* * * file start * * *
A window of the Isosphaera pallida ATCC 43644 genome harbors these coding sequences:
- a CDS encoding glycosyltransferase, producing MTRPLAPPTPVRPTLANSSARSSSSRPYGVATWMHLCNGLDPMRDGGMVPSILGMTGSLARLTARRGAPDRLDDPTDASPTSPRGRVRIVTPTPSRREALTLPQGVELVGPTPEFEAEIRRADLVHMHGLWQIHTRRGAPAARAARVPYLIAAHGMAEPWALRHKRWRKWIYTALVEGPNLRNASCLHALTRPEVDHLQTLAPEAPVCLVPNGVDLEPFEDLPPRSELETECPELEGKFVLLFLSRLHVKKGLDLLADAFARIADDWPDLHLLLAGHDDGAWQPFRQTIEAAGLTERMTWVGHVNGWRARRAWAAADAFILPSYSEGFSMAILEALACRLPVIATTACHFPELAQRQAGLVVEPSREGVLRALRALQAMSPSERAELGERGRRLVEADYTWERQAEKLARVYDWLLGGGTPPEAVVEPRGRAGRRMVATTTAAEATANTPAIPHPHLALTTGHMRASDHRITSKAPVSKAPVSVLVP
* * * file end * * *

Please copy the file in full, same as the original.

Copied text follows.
A window of the Isosphaera pallida ATCC 43644 genome harbors these coding sequences:
- a CDS encoding glycosyltransferase, producing MTRPLAPPTPVRPTLANSSARSSSSRPYGVATWMHLCNGLDPMRDGGMVPSILGMTGSLARLTARRGAPDRLDDPTDASPTSPRGRVRIVTPTPSRREALTLPQGVELVGPTPEFEAEIRRADLVHMHGLWQIHTRRGAPAARAARVPYLIAAHGMAEPWALRHKRWRKWIYTALVEGPNLRNASCLHALTRPEVDHLQTLAPEAPVCLVPNGVDLEPFEDLPPRSELETECPELEGKFVLLFLSRLHVKKGLDLLADAFARIADDWPDLHLLLAGHDDGAWQPFRQTIEAAGLTERMTWVGHVNGWRARRAWAAADAFILPSYSEGFSMAILEALACRLPVIATTACHFPELAQRQAGLVVEPSREGVLRALRALQAMSPSERAELGERGRRLVEADYTWERQAEKLARVYDWLLGGGTPPEAVVEPRGRAGRRMVATTTAAEATANTPAIPHPHLALTTGHMRASDHRITSKAPVSKAPVSVLVP